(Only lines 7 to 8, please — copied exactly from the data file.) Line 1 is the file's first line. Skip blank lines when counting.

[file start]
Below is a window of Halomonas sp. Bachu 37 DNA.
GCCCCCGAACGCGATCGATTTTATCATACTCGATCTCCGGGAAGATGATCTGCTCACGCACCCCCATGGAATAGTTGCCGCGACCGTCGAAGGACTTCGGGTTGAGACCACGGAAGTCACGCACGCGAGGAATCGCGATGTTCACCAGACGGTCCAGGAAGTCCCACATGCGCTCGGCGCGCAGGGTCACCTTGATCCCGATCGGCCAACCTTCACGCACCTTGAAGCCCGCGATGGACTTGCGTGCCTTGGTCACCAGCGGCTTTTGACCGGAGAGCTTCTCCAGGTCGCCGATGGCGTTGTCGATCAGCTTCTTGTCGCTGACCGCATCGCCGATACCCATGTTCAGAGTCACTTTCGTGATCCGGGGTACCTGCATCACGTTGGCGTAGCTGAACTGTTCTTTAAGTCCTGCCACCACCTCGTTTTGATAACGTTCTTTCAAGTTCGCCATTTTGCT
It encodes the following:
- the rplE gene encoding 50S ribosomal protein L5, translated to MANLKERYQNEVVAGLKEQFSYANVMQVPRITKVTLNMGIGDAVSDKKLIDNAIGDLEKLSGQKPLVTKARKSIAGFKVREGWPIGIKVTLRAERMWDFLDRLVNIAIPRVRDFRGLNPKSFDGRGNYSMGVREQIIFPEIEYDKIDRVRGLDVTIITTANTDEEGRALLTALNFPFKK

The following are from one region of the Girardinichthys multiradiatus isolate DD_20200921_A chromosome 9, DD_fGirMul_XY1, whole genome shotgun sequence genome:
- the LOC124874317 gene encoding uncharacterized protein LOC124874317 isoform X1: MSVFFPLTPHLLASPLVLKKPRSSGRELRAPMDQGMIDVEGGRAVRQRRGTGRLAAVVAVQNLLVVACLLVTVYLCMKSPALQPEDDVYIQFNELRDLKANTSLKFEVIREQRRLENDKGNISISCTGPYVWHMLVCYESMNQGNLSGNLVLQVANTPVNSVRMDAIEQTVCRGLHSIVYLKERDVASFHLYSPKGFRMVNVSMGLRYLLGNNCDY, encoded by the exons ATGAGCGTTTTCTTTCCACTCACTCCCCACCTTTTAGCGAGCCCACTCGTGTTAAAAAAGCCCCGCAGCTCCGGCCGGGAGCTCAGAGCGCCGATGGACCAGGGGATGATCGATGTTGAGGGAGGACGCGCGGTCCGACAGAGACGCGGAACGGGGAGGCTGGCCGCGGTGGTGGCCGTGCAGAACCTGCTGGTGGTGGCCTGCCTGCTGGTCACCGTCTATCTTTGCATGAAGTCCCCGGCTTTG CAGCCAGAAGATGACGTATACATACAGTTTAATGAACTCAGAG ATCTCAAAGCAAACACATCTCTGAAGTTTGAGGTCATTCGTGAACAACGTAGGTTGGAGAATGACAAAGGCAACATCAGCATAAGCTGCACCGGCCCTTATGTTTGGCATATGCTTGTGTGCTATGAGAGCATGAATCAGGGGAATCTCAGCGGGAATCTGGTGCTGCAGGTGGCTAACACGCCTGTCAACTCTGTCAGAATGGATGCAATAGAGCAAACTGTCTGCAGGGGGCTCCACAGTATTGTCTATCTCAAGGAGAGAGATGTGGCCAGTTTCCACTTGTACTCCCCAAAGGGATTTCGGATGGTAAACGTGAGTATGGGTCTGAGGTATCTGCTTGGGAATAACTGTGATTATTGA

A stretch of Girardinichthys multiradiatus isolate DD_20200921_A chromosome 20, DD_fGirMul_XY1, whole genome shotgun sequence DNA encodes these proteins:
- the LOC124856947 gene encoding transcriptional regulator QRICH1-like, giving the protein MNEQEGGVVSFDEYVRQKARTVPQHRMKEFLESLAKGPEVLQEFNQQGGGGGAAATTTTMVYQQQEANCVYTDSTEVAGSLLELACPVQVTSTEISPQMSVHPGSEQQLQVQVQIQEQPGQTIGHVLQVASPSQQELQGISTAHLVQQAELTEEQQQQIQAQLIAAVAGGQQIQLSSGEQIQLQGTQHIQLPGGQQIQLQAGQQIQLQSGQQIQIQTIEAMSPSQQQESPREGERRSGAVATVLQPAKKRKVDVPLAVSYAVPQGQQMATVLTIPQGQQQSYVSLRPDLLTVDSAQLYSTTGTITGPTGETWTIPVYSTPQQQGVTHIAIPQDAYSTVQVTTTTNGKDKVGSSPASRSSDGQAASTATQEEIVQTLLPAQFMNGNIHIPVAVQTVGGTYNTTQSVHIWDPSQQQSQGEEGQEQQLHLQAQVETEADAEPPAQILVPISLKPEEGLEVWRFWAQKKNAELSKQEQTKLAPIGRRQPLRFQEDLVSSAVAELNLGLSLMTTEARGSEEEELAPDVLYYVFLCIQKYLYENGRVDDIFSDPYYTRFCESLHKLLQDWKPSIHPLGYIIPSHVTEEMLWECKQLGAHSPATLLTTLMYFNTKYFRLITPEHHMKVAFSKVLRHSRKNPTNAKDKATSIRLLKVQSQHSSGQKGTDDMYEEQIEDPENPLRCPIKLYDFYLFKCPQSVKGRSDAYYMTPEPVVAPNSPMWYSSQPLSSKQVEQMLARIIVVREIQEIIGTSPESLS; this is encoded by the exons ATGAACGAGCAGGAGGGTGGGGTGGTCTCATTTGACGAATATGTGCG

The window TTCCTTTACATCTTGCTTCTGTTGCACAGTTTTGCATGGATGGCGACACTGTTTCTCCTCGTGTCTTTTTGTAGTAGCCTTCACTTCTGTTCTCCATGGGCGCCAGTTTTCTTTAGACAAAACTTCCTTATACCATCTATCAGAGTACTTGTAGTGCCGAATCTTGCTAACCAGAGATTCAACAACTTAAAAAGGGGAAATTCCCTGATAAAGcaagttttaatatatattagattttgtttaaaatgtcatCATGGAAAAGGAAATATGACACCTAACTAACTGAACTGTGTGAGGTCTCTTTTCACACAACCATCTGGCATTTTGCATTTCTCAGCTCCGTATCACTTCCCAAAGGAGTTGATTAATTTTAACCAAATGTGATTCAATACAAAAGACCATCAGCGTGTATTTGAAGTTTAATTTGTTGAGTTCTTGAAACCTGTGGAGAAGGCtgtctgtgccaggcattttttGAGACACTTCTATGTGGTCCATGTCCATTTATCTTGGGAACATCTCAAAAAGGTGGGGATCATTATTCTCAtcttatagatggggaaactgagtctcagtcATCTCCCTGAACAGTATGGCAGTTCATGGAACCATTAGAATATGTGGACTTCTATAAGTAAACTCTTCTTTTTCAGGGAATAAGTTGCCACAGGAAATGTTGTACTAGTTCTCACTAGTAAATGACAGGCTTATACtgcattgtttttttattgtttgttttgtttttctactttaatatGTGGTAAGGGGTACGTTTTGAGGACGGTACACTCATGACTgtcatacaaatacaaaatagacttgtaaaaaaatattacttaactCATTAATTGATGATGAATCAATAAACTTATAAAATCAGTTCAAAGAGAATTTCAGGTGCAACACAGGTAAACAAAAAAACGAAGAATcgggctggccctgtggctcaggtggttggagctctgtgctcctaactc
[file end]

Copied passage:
A stretch of Girardinichthys multiradiatus isolate DD_20200921_A chromosome 20, DD_fGirMul_XY1, whole genome shotgun sequence DNA encodes these proteins:
- the LOC124856947 gene encoding transcriptional regulator QRICH1-like, giving the protein MNEQEGGVVSFDEYVRQKARTVPQHRMKEFLESLAKGPEVLQEFNQQGGGGGAAATTTTMVYQQQEANCVYTDSTEVAGSLLELACPVQVTSTEISPQMSVHPGSEQQLQVQVQIQEQPGQTIGHVLQVASPSQQELQGISTAHLVQQAELTEEQQQQIQAQLIAAVAGGQQIQLSSGEQIQLQGTQHIQLPGGQQIQLQAGQQIQLQSGQQIQIQTIEAMSPSQQQESPREGERRSGAVATVLQPAKKRKVDVPLAVSYAVPQGQQMATVLTIPQGQQQSYVSLRPDLLTVDSAQLYSTTGTITGPTGETWTIPVYSTPQQQGVTHIAIPQDAYSTVQVTTTTNGKDKVGSSPASRSSDGQAASTATQEEIVQTLLPAQFMNGNIHIPVAVQTVGGTYNTTQSVHIWDPSQQQSQGEEGQEQQLHLQAQVETEADAEPPAQILVPISLKPEEGLEVWRFWAQKKNAELSKQEQTKLAPIGRRQPLRFQEDLVSSAVAELNLGLSLMTTEARGSEEEELAPDVLYYVFLCIQKYLYENGRVDDIFSDPYYTRFCESLHKLLQDWKPSIHPLGYIIPSHVTEEMLWECKQLGAHSPATLLTTLMYFNTKYFRLITPEHHMKVAFSKVLRHSRKNPTNAKDKATSIRLLKVQSQHSSGQKGTDDMYEEQIEDPENPLRCPIKLYDFYLFKCPQSVKGRSDAYYMTPEPVVAPNSPMWYSSQPLSSKQVEQMLARIIVVREIQEIIGTSPESLS; this is encoded by the exons ATGAACGAGCAGGAGGGTGGGGTGGTCTCATTTGACGAATATGTGCG